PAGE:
022: Pilgrimage to Iona Part 1: “Down the Rabbit Hole to a Wee Island Far Away”

INDEX to All 5 Parts of our “Pilgrimage to Iona” series:

Chapter 1, Chapter 2, Chapter 3, Chapter 4, Chapter 5

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Welcome to our first ReadTheSpirit travel series: A Pilgrimage to Iona! This series has drawn readers around the world since it first appeared in 2007, the year ReadTheSpirit was founded. Our online magazine has moved through several revisions and expansions over the past four years, so these stories may look a little different than our current offerings: Most of the photos are smaller; some of the video screens are smaller, too. You may see occasional gaps in the typography. But the whole Iona story is here—and it has inspired countless readers to pack up and set off on pilgrimages, too. So, enjoy!

TO SEE THE VIDEO, click on the arrow! (If your version of today’s chapter does not show a video screen — Click Here to see it.)

 

 

 

CHAPTER 1:
Down the Rabbit Hole to a Wee Island Far Away”

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      “We will be following … the Way of the Dead, but we also are following the way of thousands of pilgrims seeking new life.”
    Author and Pilgrimage Leader Beth Miller

We are bound for Iona, land at the end of the world where priceless medieval art and popular modern song were born on a shoe-shaped island so small that it disappears from most maps. This is the story of our journey into this very real, if usually invisible, land of sailing and spiritual rebirth.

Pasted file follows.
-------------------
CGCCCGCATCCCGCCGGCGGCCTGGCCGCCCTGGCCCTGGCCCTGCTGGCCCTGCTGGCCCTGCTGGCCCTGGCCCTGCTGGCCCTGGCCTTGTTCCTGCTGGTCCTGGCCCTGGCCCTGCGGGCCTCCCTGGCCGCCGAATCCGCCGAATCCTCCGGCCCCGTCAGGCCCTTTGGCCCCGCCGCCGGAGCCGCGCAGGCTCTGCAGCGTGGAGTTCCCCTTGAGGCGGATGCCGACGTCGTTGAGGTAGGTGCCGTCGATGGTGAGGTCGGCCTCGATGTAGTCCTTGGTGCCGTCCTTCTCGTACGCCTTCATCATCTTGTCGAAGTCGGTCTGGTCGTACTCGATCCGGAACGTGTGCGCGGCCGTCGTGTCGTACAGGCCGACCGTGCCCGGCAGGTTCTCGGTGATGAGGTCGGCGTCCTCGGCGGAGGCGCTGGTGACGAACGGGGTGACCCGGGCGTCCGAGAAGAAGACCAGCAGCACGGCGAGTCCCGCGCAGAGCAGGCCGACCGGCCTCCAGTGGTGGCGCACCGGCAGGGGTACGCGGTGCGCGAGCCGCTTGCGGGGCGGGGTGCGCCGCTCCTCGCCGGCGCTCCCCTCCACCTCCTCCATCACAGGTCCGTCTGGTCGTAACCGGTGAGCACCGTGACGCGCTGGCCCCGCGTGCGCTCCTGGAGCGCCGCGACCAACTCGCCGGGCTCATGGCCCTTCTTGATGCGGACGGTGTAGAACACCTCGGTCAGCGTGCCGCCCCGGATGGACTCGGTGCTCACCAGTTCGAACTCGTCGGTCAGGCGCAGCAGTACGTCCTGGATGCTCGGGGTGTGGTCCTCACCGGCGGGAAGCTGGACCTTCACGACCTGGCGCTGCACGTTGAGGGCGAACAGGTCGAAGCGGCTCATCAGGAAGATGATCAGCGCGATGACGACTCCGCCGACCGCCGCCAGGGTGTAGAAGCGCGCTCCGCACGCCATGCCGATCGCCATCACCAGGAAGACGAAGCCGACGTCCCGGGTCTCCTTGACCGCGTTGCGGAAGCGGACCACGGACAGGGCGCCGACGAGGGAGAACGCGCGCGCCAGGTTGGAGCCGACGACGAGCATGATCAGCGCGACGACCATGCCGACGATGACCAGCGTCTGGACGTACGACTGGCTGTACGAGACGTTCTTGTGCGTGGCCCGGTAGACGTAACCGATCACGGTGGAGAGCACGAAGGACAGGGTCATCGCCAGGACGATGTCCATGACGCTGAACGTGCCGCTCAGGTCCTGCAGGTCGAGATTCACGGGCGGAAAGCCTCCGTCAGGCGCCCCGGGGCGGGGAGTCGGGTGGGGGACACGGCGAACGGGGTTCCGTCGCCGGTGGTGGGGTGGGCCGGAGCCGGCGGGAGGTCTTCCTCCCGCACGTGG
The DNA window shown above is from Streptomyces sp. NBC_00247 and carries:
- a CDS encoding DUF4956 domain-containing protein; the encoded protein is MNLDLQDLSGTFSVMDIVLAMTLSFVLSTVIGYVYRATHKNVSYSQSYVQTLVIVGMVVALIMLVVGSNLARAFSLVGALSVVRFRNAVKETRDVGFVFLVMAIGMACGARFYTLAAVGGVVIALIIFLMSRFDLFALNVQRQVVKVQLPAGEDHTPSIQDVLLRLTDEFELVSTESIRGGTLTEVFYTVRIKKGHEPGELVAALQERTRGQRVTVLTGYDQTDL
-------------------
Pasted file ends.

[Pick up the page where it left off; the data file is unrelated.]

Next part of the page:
Our leader, author Beth Miller from First United Methodist Church in Ann Arbor, Michigan, convenes our circle near our departure gate at the Toronto airport.
    “Pehh-rehh-greeen,” she says so slowly that it is impossible to understand the connection between the syllables.
    Then, she links the sounds: “Peregrine.”
    “Do you know what it means?” she asks us.
    “A falcon?” someone asks.
    She nods, and says, “Yes, but alone it means wandering. Prone to wandering. It’s a name that has been used for pilgrims for centuries. We are peregrini.
    She pauses to let us ponder this, then says: “We are pilgrims and what we are doing right now places us in an ancient religious tradition. We understand this calling, even if we have forgotten it for a while. The calling is here inside of us. It’s why we love books like ‘The Lord of the Rings.’ But, remember that in Tolkien’s stories, Frodo did not travel alone. He traveled in a community and that’s how we have chosen to travel today.”

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      We don’t feel much like a community, restlessly perched in a booming airport gateway. The plane’s other passengers certainly aren’t interested in us. And, as we eye our fellow pilgrims in our vinyl-and-chrome seats, we each wonder if even the dozen of us who professed a certain commitment to this pilgrimage will get along for nearly two weeks of difficult travel at close quarters.
    But it’s a pleasant idea. Wandering. Frodo. A fellowship of pilgrims.